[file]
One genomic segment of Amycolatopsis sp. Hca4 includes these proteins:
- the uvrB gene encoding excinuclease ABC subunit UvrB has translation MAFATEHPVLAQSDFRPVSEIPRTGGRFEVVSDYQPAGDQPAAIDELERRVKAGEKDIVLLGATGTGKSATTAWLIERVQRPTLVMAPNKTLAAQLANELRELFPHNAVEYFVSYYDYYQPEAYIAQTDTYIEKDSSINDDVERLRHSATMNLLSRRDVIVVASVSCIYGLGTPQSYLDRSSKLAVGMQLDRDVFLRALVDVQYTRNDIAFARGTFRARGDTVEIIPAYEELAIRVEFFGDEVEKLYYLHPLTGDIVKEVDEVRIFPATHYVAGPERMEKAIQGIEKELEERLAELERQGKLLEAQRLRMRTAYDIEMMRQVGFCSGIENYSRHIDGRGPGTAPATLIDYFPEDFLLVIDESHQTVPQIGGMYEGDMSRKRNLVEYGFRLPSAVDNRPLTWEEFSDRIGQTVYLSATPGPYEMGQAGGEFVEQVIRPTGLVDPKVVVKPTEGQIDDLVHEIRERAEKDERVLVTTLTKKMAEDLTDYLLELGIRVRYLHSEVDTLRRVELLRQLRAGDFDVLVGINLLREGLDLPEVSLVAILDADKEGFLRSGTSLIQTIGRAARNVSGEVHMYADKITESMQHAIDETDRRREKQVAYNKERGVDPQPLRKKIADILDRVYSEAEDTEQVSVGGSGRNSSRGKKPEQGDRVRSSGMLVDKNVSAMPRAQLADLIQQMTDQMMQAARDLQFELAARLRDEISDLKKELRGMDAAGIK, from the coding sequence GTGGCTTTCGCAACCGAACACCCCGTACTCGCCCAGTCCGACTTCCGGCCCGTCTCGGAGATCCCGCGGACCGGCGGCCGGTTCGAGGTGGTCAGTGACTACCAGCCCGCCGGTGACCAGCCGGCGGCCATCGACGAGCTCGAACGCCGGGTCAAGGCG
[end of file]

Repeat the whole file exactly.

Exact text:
One genomic segment of Amycolatopsis sp. Hca4 includes these proteins:
- the uvrB gene encoding excinuclease ABC subunit UvrB has translation MAFATEHPVLAQSDFRPVSEIPRTGGRFEVVSDYQPAGDQPAAIDELERRVKAGEKDIVLLGATGTGKSATTAWLIERVQRPTLVMAPNKTLAAQLANELRELFPHNAVEYFVSYYDYYQPEAYIAQTDTYIEKDSSINDDVERLRHSATMNLLSRRDVIVVASVSCIYGLGTPQSYLDRSSKLAVGMQLDRDVFLRALVDVQYTRNDIAFARGTFRARGDTVEIIPAYEELAIRVEFFGDEVEKLYYLHPLTGDIVKEVDEVRIFPATHYVAGPERMEKAIQGIEKELEERLAELERQGKLLEAQRLRMRTAYDIEMMRQVGFCSGIENYSRHIDGRGPGTAPATLIDYFPEDFLLVIDESHQTVPQIGGMYEGDMSRKRNLVEYGFRLPSAVDNRPLTWEEFSDRIGQTVYLSATPGPYEMGQAGGEFVEQVIRPTGLVDPKVVVKPTEGQIDDLVHEIRERAEKDERVLVTTLTKKMAEDLTDYLLELGIRVRYLHSEVDTLRRVELLRQLRAGDFDVLVGINLLREGLDLPEVSLVAILDADKEGFLRSGTSLIQTIGRAARNVSGEVHMYADKITESMQHAIDETDRRREKQVAYNKERGVDPQPLRKKIADILDRVYSEAEDTEQVSVGGSGRNSSRGKKPEQGDRVRSSGMLVDKNVSAMPRAQLADLIQQMTDQMMQAARDLQFELAARLRDEISDLKKELRGMDAAGIK, from the coding sequence GTGGCTTTCGCAACCGAACACCCCGTACTCGCCCAGTCCGACTTCCGGCCCGTCTCGGAGATCCCGCGGACCGGCGGCCGGTTCGAGGTGGTCAGTGACTACCAGCCCGCCGGTGACCAGCCGGCGGCCATCGACGAGCTCGAACGCCGGGTCAAGGCG